How to Prevent Payment Holds from Government Contracts
Throughout 2014, the U.S. government held contract payments for several of its contractors.
For example in March, the Pentagon withheld funds from United Technologies Corporation’s Pratt & Whitney unit because of delays in delivering engines for the F-35 due to quality flaws. Flaws on those same F-35 fighter jets were also the culprit for the delay in payment of $231 million to Lockheed Martin.
To prevent your business from landing on the black list of Uncle Sam, here are four tips to prevent contract payment holds from government projects.
1. Automate Cost Reporting Systems
When you’re billing over $5 million in airplane manufactures to the Department of Defense, you would expect to do so in a systematic and organized manner. However, this is not always the case as Boeing had to learn the hard way. Back in January 2014, the Pentagon held back $5.2 million in payments to Boeing after a crackdown on regulation that took effect in 2011 and required contractor to meet standards from internal reporting systems.
More specifically, the Pentagon requires its contractors to report in digital form their costs, schedules, and progress for multibillion-dollar contracts. After this crackdown, several units from Boeing have replaced manual systems for reporting costs with automatic ones.
2. Automate Schedule Tracking Processes
The DoD has put Lockheed Martin under the microscope after the company failed to track schedules for F-35 jet contracts. Just like with cost reporting systems, schedule tracking systems need to be automated. The main reason for automated schedule tracking systems is that those systems make it easier to take snapshots of the projects at any time. This is not only useful for project management purposes but also for auditing purposes.
By accepting a DoD contract, a company is knowingly accepting to maintain a higher level of compliance. These types of contracts are not only under scrutiny from both parties involved in the contract, but also from the organizations that track how taxpayer dollars are spent.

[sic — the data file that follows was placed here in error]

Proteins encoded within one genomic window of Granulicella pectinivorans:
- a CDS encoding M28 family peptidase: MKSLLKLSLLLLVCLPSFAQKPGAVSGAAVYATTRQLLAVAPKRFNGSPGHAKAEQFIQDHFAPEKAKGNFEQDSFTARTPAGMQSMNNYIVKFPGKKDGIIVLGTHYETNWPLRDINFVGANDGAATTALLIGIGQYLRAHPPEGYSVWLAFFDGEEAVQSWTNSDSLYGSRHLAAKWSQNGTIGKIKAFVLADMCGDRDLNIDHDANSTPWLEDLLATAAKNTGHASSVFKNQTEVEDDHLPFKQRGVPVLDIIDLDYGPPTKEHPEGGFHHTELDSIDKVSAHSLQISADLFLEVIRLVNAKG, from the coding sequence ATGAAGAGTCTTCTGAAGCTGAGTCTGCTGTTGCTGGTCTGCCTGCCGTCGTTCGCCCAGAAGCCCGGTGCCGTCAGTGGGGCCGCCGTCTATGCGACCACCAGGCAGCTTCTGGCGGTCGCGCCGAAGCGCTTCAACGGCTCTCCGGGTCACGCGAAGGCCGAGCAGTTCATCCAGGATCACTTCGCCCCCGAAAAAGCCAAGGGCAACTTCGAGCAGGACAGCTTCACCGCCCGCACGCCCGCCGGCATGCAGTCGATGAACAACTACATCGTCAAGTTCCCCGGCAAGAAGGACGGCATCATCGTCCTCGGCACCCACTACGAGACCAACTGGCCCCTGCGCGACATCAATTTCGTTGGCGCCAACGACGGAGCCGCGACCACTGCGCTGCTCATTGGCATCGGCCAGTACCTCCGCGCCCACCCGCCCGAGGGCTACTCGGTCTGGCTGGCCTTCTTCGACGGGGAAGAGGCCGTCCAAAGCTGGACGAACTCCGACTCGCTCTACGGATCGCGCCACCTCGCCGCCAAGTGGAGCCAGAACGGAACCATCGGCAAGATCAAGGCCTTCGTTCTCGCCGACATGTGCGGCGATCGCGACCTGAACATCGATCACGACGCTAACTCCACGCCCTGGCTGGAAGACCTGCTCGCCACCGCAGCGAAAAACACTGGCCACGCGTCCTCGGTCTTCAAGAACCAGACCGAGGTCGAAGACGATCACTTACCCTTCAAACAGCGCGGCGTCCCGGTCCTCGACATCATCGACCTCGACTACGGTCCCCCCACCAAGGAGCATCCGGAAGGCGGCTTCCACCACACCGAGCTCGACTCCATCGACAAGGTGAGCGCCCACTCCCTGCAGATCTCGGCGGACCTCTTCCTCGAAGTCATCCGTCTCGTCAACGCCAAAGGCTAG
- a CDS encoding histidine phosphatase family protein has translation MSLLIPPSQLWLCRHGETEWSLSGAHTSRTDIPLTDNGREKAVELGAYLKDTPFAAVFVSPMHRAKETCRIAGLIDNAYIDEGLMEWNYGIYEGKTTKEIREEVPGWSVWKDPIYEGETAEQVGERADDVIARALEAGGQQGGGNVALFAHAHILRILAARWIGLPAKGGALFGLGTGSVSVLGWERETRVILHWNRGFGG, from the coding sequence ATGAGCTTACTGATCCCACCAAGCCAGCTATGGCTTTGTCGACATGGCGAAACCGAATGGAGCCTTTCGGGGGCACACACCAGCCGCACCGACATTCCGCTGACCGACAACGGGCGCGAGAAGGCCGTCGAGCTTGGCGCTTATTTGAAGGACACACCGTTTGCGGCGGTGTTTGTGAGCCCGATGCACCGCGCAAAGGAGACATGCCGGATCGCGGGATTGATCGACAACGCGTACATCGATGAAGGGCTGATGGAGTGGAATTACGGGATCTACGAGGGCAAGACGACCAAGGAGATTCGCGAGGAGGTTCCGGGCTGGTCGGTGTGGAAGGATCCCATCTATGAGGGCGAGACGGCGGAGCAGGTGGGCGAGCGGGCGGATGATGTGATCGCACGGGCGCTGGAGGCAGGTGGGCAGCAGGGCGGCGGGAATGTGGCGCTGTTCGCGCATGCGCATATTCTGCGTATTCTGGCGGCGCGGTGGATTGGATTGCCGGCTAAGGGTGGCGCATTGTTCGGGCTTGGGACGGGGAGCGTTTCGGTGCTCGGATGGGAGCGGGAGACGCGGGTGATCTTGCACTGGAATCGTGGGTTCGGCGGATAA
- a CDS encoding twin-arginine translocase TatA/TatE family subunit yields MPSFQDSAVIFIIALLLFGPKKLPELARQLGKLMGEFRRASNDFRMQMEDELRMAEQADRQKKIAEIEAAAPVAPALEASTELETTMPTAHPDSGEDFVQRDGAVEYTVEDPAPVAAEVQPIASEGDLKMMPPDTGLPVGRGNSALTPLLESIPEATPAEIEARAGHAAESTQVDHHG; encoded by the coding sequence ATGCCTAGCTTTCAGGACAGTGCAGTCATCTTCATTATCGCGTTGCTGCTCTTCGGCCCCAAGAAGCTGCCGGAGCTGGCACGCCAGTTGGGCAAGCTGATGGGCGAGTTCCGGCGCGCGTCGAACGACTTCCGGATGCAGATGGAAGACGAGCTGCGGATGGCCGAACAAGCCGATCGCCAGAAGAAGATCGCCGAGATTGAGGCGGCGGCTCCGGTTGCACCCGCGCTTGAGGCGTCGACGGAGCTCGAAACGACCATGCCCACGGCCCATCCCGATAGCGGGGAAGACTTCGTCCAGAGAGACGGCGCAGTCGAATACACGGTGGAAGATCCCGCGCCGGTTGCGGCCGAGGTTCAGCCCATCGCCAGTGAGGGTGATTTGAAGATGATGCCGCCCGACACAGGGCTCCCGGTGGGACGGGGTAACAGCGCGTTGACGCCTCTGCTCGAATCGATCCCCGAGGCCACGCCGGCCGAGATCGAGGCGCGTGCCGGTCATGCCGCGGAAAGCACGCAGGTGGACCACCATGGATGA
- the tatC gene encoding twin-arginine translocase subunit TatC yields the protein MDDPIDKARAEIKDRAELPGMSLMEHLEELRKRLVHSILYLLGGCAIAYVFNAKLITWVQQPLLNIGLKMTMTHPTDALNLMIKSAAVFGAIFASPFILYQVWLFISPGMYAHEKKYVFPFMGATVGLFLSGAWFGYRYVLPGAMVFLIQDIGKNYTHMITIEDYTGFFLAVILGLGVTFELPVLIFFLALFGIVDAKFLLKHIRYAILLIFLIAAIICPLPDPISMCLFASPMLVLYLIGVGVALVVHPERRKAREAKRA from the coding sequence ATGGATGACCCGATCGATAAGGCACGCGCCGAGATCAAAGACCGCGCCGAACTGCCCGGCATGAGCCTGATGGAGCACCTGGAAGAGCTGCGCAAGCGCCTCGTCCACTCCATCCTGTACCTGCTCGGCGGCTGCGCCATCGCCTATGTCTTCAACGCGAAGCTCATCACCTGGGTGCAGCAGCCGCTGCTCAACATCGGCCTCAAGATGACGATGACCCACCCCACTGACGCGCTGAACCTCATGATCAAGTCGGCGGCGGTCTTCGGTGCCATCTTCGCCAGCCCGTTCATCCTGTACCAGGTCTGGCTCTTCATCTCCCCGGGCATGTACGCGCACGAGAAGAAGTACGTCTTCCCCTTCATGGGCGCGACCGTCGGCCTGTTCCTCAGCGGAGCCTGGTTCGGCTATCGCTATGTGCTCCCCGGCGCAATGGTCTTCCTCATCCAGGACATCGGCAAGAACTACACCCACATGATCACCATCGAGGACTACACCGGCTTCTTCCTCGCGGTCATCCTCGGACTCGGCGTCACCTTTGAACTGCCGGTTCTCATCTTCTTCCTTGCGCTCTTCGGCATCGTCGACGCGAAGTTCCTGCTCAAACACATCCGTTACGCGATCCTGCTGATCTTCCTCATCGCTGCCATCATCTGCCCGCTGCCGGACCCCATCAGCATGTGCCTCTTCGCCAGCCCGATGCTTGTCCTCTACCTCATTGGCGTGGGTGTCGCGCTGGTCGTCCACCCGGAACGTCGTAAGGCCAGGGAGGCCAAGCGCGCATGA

3. Automate Contract Management Processes
The lesson from Lockheed Martin, Boeing, and Pratt & Whitney should make it clear that manual contract management systems will not fare well with government contracts. A robust contract management system is necessary to meet the guidelines for compliance set for existing and future contract writing.
The guidelines set in 2011 require contractors to use digital feedback to contract administrators, provide electronic document access, maintain an online repository of documents, and use secure web based systems for electronic invoicing, receipt, acceptance, property transfers, and miscellaneous payment.
Keeping manual track of so many systems can be an overwhelming task, especially if your team is spread out across the country. A contract management system can streamline the administration of a government contract by providing an overview of the entire contract writing process, a set of automated alerts for proactive action of processes, and an ability to create a digital repository of all documents related to a project.
4. Integrate Compliance Processes Into Contract Management
Equally important as the three previous tips is the need to integrate compliance into every contract management process.
For example, Northrop Grumman got penalized by not complying with federal regulations restricting the types and amount of costs the company could charge to its federal contracts. This type of action could have been prevented through an enterprise contract management system that points out when contracts deviate from pre-approved language.
Another desirable feature from contract management systems is the ability to customize contract workflows with steps for compliance according to applicable regulations.
When processing a large amount of contracts, an automated system such as this one helps minimize instances that put your organization at risk being penalized by any government agency.
Four ways to prevent contract payment holds from government contracts are automating cost reporting systems, automating schedule tracking processes, automating contract management processes, and integrating compliance processes into contract management.